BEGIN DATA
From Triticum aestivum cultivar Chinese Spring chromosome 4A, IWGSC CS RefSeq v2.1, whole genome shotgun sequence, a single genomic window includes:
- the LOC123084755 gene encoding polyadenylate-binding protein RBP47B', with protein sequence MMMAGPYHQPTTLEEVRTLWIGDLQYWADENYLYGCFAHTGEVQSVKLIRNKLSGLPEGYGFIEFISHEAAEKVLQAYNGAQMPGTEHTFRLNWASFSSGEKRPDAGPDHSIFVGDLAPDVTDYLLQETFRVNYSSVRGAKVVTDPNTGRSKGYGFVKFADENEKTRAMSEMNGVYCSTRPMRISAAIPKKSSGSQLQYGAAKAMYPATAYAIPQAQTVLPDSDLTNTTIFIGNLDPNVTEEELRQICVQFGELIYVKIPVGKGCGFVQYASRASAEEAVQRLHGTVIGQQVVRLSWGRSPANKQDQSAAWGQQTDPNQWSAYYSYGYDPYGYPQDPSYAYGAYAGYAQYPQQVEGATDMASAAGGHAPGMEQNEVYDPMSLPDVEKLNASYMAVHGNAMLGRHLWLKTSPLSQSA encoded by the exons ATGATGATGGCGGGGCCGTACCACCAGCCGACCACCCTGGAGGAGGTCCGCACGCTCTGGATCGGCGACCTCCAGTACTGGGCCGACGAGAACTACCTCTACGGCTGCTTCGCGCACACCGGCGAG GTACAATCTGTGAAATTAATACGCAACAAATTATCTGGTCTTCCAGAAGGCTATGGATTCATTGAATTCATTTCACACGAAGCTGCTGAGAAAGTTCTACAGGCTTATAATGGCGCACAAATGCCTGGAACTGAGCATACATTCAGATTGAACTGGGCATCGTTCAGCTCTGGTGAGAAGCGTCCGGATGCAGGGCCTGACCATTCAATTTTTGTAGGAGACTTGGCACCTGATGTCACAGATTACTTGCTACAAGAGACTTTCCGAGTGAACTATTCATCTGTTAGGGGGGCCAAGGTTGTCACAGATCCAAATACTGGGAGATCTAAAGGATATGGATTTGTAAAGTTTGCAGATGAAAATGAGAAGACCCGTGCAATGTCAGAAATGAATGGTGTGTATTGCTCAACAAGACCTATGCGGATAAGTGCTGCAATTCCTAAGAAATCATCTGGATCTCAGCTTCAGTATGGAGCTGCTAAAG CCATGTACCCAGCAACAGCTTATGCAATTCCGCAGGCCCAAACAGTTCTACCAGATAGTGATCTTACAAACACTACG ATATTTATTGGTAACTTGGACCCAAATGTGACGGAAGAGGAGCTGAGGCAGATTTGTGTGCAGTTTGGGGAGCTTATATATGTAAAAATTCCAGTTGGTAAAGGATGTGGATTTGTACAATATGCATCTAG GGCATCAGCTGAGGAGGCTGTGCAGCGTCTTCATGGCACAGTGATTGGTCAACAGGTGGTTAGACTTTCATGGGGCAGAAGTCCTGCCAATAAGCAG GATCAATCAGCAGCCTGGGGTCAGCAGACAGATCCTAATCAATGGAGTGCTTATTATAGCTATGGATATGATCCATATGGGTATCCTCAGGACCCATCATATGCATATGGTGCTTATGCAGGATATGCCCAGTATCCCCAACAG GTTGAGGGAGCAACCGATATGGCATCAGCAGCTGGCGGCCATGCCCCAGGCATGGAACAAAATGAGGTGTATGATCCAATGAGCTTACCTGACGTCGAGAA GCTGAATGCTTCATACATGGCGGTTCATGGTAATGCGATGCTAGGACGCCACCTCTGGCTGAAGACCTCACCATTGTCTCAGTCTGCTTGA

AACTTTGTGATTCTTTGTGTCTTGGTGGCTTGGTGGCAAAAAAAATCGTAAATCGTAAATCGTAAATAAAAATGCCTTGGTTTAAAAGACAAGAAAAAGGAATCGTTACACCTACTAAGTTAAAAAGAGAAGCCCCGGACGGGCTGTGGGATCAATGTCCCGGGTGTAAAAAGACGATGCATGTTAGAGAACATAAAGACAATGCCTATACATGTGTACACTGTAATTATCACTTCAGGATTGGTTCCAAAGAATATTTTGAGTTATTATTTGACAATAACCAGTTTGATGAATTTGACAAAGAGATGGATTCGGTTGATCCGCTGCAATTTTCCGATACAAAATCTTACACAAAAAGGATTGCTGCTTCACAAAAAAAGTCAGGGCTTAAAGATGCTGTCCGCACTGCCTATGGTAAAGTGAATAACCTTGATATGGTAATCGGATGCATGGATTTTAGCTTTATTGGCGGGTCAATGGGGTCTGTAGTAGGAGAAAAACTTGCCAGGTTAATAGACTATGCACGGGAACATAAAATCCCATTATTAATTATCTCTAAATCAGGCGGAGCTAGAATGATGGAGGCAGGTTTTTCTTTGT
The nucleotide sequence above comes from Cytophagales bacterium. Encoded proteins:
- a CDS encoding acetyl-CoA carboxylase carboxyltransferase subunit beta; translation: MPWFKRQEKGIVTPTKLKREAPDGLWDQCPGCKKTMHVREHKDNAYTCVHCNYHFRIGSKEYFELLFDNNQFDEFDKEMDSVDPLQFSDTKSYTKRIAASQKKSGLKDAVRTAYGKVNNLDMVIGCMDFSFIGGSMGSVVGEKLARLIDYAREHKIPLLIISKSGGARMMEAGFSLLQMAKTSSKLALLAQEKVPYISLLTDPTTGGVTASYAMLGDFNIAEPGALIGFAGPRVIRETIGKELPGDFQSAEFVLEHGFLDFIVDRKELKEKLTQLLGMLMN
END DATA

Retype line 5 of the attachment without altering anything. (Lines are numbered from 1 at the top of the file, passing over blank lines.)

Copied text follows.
- a CDS encoding acetyl-CoA carboxylase carboxyltransferase subunit beta; translation: MPWFKRQEKGIVTPTKLKREAPDGLWDQCPGCKKTMHVREHKDNAYTCVHCNYHFRIGSKEYFELLFDNNQFDEFDKEMDSVDPLQFSDTKSYTKRIAASQKKSGLKDAVRTAYGKVNNLDMVIGCMDFSFIGGSMGSVVGEKLARLIDYAREHKIPLLIISKSGGARMMEAGFSLLQMAKTSSKLALLAQEKVPYISLLTDPTTGGVTASYAMLGDFNIAEPGALIGFAGPRVIRETIGKELPGDFQSAEFVLEHGFLDFIVDRKELKEKLTQLLGMLMN